Assess the view that Daniel O'Connell was a great nationalist leader

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Assess the view that Daniel O'Connell was a `great nationalist leader'
Daniel O'Connell was clearly a great nationalist leader and "liberator" because of his vital
role in the Catholic Association as its founder, in the Tithe wars as its victor and in the views
of the Catholic Irish public as their liberator. O'Connell took up the flame of Irish
nationalism and spread it throughout Ireland. His skills as leader led to the passage of
Catholic emancipation and showed Ireland an example of how nonviolent protest can
work.
In 1798 the nationalist rebellion that took place, while O'Connell was at Trinity College,
demonstrated the underlying tension in Ireland. After the Act of Union in 1800, Robert
Emmett's rising once again showed O'Connell and the British how there are those willing to
fight and die for the Irish nationalist cause. Although neither the 1798 or 1803 rebellions
were successful, O'Connell would be able to use the threat and examples of Irish rebellion
later in his tactic of brinkmanship.
In 1823 the Catholic Association was founded. This was primarily down to the lack of
political rights for Catholics in Ireland as well as the want of electoral reform, reform of the
church of Ireland, tenant's rights and economic development. O'Connell used catholic
priests to spread messages and collect catholic rent which raised over £55,000 from
182429. O'Connell was soon seen as an incarnation of their hopes and dreams for the
peasants particularly. The peasant tradition of secret societies and local agitation helped the
work of the association at grass roots level. In 1826 the association called for people to
vote for only proemancipation candidates which meant some people were being asked to
vote against their landlords. It was a success as four proemancipation candidates were
elected. O'Connell was elected for County Clare in 1828 this was his first step towards
emancipation as this meant O'Connell could be elected to take a seat in parliament but to do
so he would have to renounce his faith. Or would he? Through O'Connell's use of
brinkmanship Britain was threatened with civil war in Ireland and so emancipation practically
had to be passed. Although it could be said that O'Connell only achieved emancipation by
threatening violence and so cannot be seen as an example of a peaceful protestor. However,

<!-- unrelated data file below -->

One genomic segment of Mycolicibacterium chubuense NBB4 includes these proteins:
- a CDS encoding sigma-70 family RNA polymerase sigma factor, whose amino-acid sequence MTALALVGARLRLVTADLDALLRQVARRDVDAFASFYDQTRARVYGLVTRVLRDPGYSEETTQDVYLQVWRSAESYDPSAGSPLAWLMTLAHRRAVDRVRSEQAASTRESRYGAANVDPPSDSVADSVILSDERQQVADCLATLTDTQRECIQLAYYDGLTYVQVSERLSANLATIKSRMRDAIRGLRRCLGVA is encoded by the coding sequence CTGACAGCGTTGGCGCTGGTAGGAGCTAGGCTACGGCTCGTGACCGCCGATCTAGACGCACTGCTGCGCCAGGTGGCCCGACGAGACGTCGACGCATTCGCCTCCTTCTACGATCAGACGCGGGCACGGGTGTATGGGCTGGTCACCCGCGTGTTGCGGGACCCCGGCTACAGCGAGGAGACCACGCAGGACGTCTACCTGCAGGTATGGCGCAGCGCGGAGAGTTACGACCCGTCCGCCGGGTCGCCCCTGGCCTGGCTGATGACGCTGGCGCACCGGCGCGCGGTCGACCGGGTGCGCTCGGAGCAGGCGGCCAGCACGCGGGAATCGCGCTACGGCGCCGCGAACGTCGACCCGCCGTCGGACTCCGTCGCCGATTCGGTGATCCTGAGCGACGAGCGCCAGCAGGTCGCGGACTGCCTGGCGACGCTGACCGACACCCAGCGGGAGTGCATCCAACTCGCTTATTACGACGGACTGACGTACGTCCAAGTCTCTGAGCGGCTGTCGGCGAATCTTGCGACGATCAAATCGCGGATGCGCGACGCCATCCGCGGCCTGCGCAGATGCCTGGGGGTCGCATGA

O'Connell, by only threatening violence indirectly, did still achieve emancipation without
spilling blood and prevented another inevitable bloody rebellion in the future.
Once O'Connell obtained his seat in Westminster he turned his attention to the repeal of the
Act of Union. However, recognising that repeal would take a long time to achieve O'
Connell set about seeking other reforms. The principal reform needed most was the removal
of forced tithes by farmers of all religions to the established church, i.e. the Anglican Church
of Ireland. In 1832, resistance to these tithes payments led to many brutal attacks both on
property and people, hence the Coercion bill. Over 200 people were killed and many
hundreds hurt. The whole country was in turmoil. Those who refused to, or could not pay,
faced seizure of property, livestock or imprisonment. Resistance increased and the
yeomanry resorted to violence to maintain peace. Protestant clergymen were murdered,
rioters shot and many arrests made. O' Connell was appalled by the violence and attempted
to persuade the people that they would get rid of the tithe payments if they could first repeal
the Union. Meanwhile the government, flustered by the mounting tension, not only increased
its powers but suppressed 10 Church of Ireland bishoprics. The loss of revenue to Anglican
clergymen was offset by a government payment of £1m and in 1838, O' Connell was able

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This had the effect of taking
the heat out of the situation.
In December 1834 Sir Robert Peel formed his first ministry: it was the first Conservative
ministry but it was also a minority government. The main body of Whigs joined forces with
the Irish, led by Daniel O'Connell to drive Peel from office. Lord Lichfield lent his house to
the Whig leaders for a series of meetings in February and March 1835.…read more

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